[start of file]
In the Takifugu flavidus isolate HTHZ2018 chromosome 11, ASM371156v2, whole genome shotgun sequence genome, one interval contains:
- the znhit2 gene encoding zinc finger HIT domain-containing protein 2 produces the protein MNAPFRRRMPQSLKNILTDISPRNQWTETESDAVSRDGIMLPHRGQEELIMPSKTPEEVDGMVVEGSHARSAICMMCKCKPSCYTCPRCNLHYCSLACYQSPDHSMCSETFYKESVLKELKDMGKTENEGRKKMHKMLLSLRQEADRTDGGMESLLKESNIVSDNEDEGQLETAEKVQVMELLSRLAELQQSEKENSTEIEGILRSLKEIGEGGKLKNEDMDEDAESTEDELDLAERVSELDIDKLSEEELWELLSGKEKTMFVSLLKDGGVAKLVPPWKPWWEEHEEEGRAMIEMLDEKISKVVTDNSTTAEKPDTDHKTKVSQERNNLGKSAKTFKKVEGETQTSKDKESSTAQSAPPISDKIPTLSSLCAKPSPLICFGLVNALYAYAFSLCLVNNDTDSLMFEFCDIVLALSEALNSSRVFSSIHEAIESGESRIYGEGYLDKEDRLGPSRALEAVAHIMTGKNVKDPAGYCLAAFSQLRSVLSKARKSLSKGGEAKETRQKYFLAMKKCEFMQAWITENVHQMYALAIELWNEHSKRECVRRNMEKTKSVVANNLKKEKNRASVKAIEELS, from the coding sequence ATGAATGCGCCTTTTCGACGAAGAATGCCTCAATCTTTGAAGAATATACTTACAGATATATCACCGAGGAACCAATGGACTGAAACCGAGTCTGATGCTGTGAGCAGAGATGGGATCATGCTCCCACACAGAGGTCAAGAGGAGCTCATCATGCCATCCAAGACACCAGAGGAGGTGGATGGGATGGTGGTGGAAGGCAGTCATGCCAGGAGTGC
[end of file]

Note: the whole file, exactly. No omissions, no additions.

In the Takifugu flavidus isolate HTHZ2018 chromosome 11, ASM371156v2, whole genome shotgun sequence genome, one interval contains:
- the znhit2 gene encoding zinc finger HIT domain-containing protein 2 produces the protein MNAPFRRRMPQSLKNILTDISPRNQWTETESDAVSRDGIMLPHRGQEELIMPSKTPEEVDGMVVEGSHARSAICMMCKCKPSCYTCPRCNLHYCSLACYQSPDHSMCSETFYKESVLKELKDMGKTENEGRKKMHKMLLSLRQEADRTDGGMESLLKESNIVSDNEDEGQLETAEKVQVMELLSRLAELQQSEKENSTEIEGILRSLKEIGEGGKLKNEDMDEDAESTEDELDLAERVSELDIDKLSEEELWELLSGKEKTMFVSLLKDGGVAKLVPPWKPWWEEHEEEGRAMIEMLDEKISKVVTDNSTTAEKPDTDHKTKVSQERNNLGKSAKTFKKVEGETQTSKDKESSTAQSAPPISDKIPTLSSLCAKPSPLICFGLVNALYAYAFSLCLVNNDTDSLMFEFCDIVLALSEALNSSRVFSSIHEAIESGESRIYGEGYLDKEDRLGPSRALEAVAHIMTGKNVKDPAGYCLAAFSQLRSVLSKARKSLSKGGEAKETRQKYFLAMKKCEFMQAWITENVHQMYALAIELWNEHSKRECVRRNMEKTKSVVANNLKKEKNRASVKAIEELS, from the coding sequence ATGAATGCGCCTTTTCGACGAAGAATGCCTCAATCTTTGAAGAATATACTTACAGATATATCACCGAGGAACCAATGGACTGAAACCGAGTCTGATGCTGTGAGCAGAGATGGGATCATGCTCCCACACAGAGGTCAAGAGGAGCTCATCATGCCATCCAAGACACCAGAGGAGGTGGATGGGATGGTGGTGGAAGGCAGTCATGCCAGGAGTGC